one or two persons. And theres the nub. Unlike most of are creaking and there are few playgrounds and leisure
their European counterparts, Irish families still prefer facilities for our youth, he said. What the residents of Co
our version of the Garden City idealtwo-storey houses Meath are offered in terms of transportation is another
with front and back gardens, generally built at 10 units motorwaythe M3which would snake past the Hill of
per acre (24 per hectare) and laid out along grass-verged Tara, ancient seat of Irelands high kings, and the more
roads, with ample room for car parking; this has been distant prospect of reinstating an old railway line linking
the spatial norm for Irelands suburbia from the 1960s Navan, the countys principal town, with Dublin. This is
surely a case of putting the cart before the horse, ditching any notion of sustainable development.
A prairie mentality
Even more unsustainableand uniquely
Things began to change, at least to some extent, after the Irishis the sprawl of one-off houses throughout the
adoption of new Residential Density Guidelines in 1999. countryside. Mainly urban-generatedUGH, to use
New Dublin development areas such as Adamstown, Tom de Paors apt acronymthese account for up to 40%
Pelletstown and Stepaside are radically different in of Irelands record output of new housing, which is curform, consisting predominantly of apartment blocks rently among the highest in Europe. This extraordinary


Figure 3
Population 1841-2006 (26 Counties)
Source CSO


Figure 4
Components of Population Change
Census periods 1926-2006
Source CSO

phenomenon, which threatens to destroy the landscape

and raw material of Irish tourism, is actually encouraged
by ofcial policy (the preposterously-titled Sustainable
Rural Housing Guidelines), and panders to the interest of
farmers in selling sites at a time of agricultural decline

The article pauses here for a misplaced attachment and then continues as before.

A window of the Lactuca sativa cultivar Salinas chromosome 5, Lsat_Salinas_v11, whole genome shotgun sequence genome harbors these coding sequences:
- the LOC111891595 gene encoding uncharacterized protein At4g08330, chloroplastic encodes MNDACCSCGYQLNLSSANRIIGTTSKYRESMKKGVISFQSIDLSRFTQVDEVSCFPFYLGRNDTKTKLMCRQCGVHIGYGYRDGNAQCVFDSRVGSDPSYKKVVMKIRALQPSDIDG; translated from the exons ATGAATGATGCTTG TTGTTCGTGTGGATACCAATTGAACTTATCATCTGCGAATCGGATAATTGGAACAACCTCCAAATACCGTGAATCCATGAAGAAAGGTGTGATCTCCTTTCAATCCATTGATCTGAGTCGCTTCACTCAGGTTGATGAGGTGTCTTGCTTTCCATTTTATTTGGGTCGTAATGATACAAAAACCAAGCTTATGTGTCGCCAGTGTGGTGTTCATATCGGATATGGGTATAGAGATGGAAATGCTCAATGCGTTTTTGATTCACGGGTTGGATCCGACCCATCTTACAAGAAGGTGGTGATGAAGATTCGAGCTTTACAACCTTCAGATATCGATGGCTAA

no matter what environmental groups such as An Taisce
have to say about it.
The colonisation of the countryside for
housing is also driven by a false perception that land in
Ireland is an unlimited resource. This prairie mentality
is aggravated by a cultural attachment to the idea that
every citizen, as John Waters put it, had the right to nest
where he pleased in a nest of his own designing. The Irish
Rural Dwellers Association has also argued that there is
nothing wrong with reverting to the dispersed settlement pattern which existed on the island in pre-Famine
timesignoring the fact that very few people ventured
far outside their own parishes until the development
of the railways in the mid-19th century. Now, of course,
they all have cars.



Highest since 1861

Increase of 317,722 since 2002
Highest increase in EU
50% increase since 1961 (2.8m)

Figure 5
Percentage change in the population
of electoral divisions, 20022006
Source CSO

Census 2006

up by 2%largely as a result of the explosion in car

numbers and road trafc generally since the mid-1990s.
Oil accounts for more than 57% of our overall energy
consumptionmuch higher than the EU average.
Greenhouse gas emissions from the transport sector
have risen by 144% between 1990 and 2004, making our